Tuesday, July 17, 2012


Today, I’m turning over my blog to the wonderful Amanda McNeil.

I hope you enjoy the guest post and excerpt of Waiting for Daybreak. 

Amanda has been gracious enough to offer 1 lucky commenter an ecopy of her book.




Waiting For Daybreak started with a simple question: what if instead of being the minority, the only people left were people struggling with mental illnesses? From that simple what-if moment, the entire world and story of Frieda evolved.
Frieda is surrounded by zombies. For the most part, this zombie virus is typical, but there’s one key difference. The virus only affects the mentally healthy. So, since Frieda has Borderline Personality Disorder, she’s immune. She just has to avoid being eaten.
A lot of post-apocalyptic works explore how a mentally stable person is slowly driven crazy by their situation. I decided to flip this on its head. Frieda’s situation helps her overcome her mental illness. She goes from self-loathing, crippling depression, and an inability to successfully advocate for herself to people to growing and becoming a more complete person.
I think too often post-apocalyptic stories go to a dark place and stay there. I wanted to use the scifi genre settings I love to tell a story that does the opposite. I’m a big believer in the basic concept that struggles and tribulations lead to triumph. People with mental illnesses struggle with a dark, scary world that others don’t have to face every day. I hope that this book can help others experience that and empathize, but also give some hope to those for whom mental illness isn’t a story; it’s a part of their life.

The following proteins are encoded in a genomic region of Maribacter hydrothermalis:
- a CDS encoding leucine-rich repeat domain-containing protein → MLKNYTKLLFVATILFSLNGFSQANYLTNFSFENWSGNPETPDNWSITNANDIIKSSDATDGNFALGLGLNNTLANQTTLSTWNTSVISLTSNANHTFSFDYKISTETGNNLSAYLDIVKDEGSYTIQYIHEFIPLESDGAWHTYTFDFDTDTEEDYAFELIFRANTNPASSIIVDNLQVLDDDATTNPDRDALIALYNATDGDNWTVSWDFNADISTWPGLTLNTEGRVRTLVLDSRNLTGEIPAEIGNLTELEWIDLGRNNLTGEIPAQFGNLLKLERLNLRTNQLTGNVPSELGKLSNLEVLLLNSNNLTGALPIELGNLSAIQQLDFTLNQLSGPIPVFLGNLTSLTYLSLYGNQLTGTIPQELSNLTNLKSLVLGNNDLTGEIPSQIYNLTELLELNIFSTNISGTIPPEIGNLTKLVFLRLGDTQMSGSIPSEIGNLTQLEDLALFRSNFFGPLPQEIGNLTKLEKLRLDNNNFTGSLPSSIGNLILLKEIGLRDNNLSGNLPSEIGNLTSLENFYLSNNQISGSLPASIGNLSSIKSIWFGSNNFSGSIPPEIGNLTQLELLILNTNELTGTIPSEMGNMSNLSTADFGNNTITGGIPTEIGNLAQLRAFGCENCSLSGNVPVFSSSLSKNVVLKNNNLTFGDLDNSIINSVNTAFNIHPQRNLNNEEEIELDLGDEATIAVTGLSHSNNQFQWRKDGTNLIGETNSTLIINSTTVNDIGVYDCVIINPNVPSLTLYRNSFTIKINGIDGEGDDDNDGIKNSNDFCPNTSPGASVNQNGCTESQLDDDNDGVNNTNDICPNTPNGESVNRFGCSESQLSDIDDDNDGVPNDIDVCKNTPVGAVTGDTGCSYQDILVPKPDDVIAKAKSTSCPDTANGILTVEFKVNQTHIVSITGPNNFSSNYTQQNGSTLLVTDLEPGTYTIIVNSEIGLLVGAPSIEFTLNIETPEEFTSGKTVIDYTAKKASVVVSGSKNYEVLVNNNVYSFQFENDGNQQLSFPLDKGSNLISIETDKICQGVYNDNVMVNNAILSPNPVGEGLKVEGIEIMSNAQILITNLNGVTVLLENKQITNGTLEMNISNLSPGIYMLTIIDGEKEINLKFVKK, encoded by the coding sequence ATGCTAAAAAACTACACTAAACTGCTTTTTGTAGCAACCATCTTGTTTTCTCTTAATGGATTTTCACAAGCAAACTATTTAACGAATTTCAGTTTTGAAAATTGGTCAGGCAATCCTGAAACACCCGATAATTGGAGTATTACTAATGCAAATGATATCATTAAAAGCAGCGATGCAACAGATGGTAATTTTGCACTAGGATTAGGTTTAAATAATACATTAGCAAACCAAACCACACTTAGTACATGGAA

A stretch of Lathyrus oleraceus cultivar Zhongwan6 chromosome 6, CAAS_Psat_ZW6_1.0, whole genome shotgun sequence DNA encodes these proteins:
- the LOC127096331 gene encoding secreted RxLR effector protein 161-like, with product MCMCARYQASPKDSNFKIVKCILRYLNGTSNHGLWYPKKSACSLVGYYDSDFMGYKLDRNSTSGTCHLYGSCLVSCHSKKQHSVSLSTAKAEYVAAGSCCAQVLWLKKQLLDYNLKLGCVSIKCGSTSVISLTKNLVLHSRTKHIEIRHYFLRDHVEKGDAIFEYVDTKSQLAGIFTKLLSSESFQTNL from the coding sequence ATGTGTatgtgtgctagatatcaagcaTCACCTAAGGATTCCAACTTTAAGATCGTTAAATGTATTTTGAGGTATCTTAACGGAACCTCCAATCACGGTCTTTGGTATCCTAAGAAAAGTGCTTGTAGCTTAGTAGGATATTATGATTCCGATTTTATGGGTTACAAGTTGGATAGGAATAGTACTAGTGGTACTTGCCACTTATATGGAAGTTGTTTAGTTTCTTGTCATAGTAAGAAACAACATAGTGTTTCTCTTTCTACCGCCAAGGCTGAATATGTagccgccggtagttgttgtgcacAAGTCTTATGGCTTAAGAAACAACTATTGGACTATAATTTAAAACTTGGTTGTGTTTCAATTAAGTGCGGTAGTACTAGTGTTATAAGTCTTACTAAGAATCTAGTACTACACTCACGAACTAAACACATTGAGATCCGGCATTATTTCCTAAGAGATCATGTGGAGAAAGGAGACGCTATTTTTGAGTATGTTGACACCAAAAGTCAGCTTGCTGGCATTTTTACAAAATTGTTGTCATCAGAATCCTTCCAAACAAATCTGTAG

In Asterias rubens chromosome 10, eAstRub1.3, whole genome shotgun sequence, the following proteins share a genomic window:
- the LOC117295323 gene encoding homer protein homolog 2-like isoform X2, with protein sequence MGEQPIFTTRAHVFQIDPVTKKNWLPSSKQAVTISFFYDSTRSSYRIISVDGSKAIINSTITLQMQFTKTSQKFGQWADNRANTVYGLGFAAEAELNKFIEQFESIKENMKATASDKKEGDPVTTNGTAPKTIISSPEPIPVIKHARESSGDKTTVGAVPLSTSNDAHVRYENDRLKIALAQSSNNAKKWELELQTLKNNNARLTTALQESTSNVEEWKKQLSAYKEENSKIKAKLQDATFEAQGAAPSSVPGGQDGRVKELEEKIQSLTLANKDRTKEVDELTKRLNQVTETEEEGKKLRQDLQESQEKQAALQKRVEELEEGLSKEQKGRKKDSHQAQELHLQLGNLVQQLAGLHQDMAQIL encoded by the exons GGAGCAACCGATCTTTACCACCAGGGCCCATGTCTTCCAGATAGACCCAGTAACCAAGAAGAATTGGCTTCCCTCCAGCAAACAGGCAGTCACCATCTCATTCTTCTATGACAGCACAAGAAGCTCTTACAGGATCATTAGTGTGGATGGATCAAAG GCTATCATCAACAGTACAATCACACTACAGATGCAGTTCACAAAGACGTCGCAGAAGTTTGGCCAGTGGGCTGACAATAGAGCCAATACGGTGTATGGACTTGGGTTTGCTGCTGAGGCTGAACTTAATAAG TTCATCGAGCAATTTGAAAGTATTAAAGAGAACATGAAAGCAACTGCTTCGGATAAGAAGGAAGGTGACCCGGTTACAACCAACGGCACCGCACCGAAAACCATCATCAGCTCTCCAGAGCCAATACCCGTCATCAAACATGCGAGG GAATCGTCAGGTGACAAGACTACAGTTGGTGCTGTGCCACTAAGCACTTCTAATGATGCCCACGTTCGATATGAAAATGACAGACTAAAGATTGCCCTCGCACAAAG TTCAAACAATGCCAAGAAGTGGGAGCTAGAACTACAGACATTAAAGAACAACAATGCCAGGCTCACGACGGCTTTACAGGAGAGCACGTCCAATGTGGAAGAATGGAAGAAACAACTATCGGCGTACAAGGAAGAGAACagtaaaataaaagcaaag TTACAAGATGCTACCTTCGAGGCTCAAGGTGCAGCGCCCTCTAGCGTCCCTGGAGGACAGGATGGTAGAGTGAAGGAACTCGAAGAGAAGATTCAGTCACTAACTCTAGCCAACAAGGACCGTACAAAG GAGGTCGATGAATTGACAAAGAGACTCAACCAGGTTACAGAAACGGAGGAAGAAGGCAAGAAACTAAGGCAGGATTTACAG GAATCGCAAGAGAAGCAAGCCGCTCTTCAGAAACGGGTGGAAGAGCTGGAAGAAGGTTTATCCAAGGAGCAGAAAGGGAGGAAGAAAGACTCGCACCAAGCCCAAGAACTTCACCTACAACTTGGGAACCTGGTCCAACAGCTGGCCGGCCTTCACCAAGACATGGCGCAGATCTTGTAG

My eyes have adjusted to the dark in a way they never used to back when Boston was perpetually lit with street lamps. Losing electricity was actually the thing that bugged me the least about the whole incident. Guess that's one way being raised in the country prepared me for this. A bottle of vodka sits next to me. Although I know it's almost purely superstition, I drink it whenever I worry that I'm getting sick or have been exposed to something. My daddy always said that alcohol is better for you than any medicine. Smiling, I take a swig, and it gives the old familiar pleasant burn down my throat. That's one positive thing about society falling apart. So much free liquor from raiding the package stores. Plus you don't have to keep it refrigerated like beer.
I set the bottle down and grasp my therapy journal. The entries used to be so full of anger. Why me? Why is my brain like this? Why did she do this to me? I can't trust anyone. Now it veers more toward, I'm so alone. Anger has a hard time staying bottled up inside you when you have to physically fight to stay alive. Instead of battling the world in my brain, I'm battling it in reality.
The world went crazy, and I got saner. That's the definition of irony right there. Or maybe it's just all relative. Anyone would look sane compared to the Afflicted. Not to mention compared to the politicians and military strategists who got us into this mess to start with.